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Best gaming monitor for under $400

Last response: in Computer Peripherals
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June 15, 2011 4:31:56 PM

Hey guys I have finally decided to go with dual monitors. But I was wondering what monitor you guys would recommend to buy for under $400.

Thanks!

More about : gaming monitor 400

June 16, 2011 9:31:39 AM

Thanks for the response. Sorry I meant under $400 for each. The monitor looks pretty good but yes the budget is higher.

Thanks :) 
June 18, 2011 4:11:53 PM

just get two U2410's
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June 18, 2011 5:29:30 PM

wildest_jjk said:
Thanks for the response. Sorry I meant under $400 for each. The monitor looks pretty good but yes the budget is higher.

Thanks :) 


What exactly are you looking for in an ideal gaming monitor for $400 at most?

Basically, you will be able to buy a monitor with either an e-IPS panel or a TN panel, and either LED backlight or the more traditional CCFL (Florescent) backlight.

e-IPS panels:
+ Better viewing angles and less color shifting than TN panels
+ Fewer color banding issues than TN panels
+ Competitively priced against TN panels
- Slower response times of 8ms

TN panels:
+ Basically more affordable
+ Fast response times as low as 2ms
+ Generally lower input lag
+ Preferred by most gamers
- Narrow viewing angles which affects color shifting
- Higher chances of color banding issues when displaying fine color gradients.


LED backlight:
+ Uses less power
+ Thinner lighter monitor
- Edge lit which means higher chances of poor backlight uniformity
- Some LED backlight monitors have bluish color tones. This is due to using blue LEDs with yellowish phosphorous coating to imitate white

CCFL Backlight:
+ Full array backlight; backlight spans the entire back of the panel. Generally means better backlight uniformity compared to LED backlight, but can still suffer from backlight uniformity issues
- Consumes more power than LED backlight
- Heavier than LED backlight monitors
June 18, 2011 6:25:04 PM

Thanks for the response. Just the best picture and the best for gaming basically.
July 13, 2011 5:26:36 PM

I just want to say, and because no one responded yet, that this is a very nice and concise list of information for those shopping for a good monitor.

Thank you for this.


jaguarskx said:
What exactly are you looking for in an ideal gaming monitor for $400 at most?

Basically, you will be able to buy a monitor with either an e-IPS panel or a TN panel, and either LED backlight or the more traditional CCFL (Florescent) backlight.

e-IPS panels:
+ Better viewing angles and less color shifting than TN panels
+ Fewer color banding issues than TN panels
+ Competitively priced against TN panels
- Slower response times of 8ms

TN panels:
+ Basically more affordable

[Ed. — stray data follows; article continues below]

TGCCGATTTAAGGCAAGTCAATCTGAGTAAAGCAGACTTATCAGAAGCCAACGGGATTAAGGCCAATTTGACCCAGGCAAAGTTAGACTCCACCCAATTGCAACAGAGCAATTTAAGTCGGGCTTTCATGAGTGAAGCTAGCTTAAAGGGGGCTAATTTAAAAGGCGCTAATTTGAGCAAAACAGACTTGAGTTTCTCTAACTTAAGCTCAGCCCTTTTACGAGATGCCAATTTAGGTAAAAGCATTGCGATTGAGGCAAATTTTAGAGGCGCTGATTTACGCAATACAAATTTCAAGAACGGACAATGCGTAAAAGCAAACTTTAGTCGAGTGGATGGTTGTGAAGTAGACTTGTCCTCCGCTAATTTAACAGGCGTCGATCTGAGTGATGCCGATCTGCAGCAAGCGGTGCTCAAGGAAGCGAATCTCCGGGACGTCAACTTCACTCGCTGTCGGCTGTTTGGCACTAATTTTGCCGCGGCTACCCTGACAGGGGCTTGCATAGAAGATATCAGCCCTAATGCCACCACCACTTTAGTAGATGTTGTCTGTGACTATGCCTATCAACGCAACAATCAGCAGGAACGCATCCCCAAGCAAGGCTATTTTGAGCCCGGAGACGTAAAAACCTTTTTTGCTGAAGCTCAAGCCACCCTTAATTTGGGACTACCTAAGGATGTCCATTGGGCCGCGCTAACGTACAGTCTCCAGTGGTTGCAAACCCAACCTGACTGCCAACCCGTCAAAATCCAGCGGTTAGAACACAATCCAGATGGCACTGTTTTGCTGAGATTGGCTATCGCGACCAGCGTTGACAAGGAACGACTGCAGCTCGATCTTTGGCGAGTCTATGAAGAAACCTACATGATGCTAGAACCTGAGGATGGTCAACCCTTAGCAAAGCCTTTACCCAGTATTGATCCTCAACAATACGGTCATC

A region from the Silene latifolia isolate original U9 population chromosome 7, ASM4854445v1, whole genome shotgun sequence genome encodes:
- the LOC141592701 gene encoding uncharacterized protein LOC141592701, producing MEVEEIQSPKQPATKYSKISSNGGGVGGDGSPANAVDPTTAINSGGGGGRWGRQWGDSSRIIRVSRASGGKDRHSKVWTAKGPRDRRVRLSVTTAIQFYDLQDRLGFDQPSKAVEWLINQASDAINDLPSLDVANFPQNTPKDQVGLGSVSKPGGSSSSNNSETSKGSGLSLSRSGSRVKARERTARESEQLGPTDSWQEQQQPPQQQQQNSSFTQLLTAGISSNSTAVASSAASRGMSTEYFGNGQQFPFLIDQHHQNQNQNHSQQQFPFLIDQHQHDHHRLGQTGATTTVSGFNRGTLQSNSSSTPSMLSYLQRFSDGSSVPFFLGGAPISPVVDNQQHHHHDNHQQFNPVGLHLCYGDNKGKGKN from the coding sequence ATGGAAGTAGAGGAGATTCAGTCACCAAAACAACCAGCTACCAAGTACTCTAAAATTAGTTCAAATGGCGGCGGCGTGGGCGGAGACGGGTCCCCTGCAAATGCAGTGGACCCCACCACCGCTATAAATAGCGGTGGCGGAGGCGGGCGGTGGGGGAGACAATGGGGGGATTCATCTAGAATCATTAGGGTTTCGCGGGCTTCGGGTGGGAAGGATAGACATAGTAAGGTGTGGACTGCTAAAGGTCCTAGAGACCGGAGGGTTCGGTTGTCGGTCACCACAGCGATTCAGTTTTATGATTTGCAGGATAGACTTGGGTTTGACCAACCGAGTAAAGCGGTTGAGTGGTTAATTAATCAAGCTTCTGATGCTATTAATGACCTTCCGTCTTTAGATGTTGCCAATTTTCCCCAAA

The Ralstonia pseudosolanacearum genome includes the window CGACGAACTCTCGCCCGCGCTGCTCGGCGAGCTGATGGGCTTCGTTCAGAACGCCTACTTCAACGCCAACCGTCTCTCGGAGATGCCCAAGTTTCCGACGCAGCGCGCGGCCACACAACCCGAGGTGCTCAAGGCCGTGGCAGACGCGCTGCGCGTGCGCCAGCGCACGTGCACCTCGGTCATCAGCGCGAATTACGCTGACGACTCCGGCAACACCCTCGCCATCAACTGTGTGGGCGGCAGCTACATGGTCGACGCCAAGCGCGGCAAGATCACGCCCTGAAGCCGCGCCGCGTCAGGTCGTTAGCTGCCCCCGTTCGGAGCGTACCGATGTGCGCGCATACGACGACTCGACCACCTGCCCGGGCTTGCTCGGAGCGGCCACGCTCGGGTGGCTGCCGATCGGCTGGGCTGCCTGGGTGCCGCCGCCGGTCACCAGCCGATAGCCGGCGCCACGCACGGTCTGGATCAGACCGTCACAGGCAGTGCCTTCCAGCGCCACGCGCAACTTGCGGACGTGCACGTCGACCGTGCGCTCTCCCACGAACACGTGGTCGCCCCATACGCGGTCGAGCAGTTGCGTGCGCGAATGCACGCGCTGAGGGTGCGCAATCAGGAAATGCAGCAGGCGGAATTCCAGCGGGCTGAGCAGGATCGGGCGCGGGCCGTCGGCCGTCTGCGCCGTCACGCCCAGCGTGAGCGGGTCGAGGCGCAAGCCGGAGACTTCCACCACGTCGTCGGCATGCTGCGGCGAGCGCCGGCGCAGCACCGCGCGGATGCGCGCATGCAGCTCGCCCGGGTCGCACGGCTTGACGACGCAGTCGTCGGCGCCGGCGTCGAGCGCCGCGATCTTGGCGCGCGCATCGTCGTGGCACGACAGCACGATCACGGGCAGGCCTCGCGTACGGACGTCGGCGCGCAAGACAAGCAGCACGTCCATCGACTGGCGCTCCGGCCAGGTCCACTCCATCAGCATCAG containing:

+ Fast response times as low as 2ms
+ Generally lower input lag
+ Preferred by most gamers
- Narrow viewing angles which affects color shifting
- Higher chances of color banding issues when displaying fine color gradients.


LED backlight:
+ Uses less power
+ Thinner lighter monitor
- Edge lit which means higher chances of poor backlight uniformity
- Some LED backlight monitors have bluish color tones. This is due to using blue LEDs with yellowish phosphorous coating to imitate white

CCFL Backlight:
+ Full array backlight; backlight spans the entire back of the panel. Generally means better backlight uniformity compared to LED backlight, but can still suffer from backlight uniformity issues
- Consumes more power than LED backlight
- Heavier than LED backlight monitors

September 28, 2011 7:21:20 PM

Rather than point out anything specific, I'm just going to suggest where to look. Since your budget is $400, then I would suggest you go with a 27" model from either ASUS or ViewSonic. You really can't go wrong with either of these two companies. They make some of the best displays in the industry.

If you'd rather go with an IPS then you'll have to drop your screen size, as IPS displays are several hundred dollars more than TN panels. It's really quite unnecessary unless viewing angles are an issue for you. TN panels can be just as accurate color-wise as IPS displays if they're calibrated properly. Only problem is most people don't have the equipment to calibrate their monitors at home. We do have calibration profiles on our site however, so check it out if you happen to pick one up that we reviewed.

Dell is well known for making great IPS displays. They are reasonably accurate right out of the box. Just keep in mind a 24" IPS display will run you about $500.

One other solution is to go with an MVA panel. Great color accuracy and great viewing angles. Response times are good too. Check out the ASUS ML249H for this.

Andy H.
!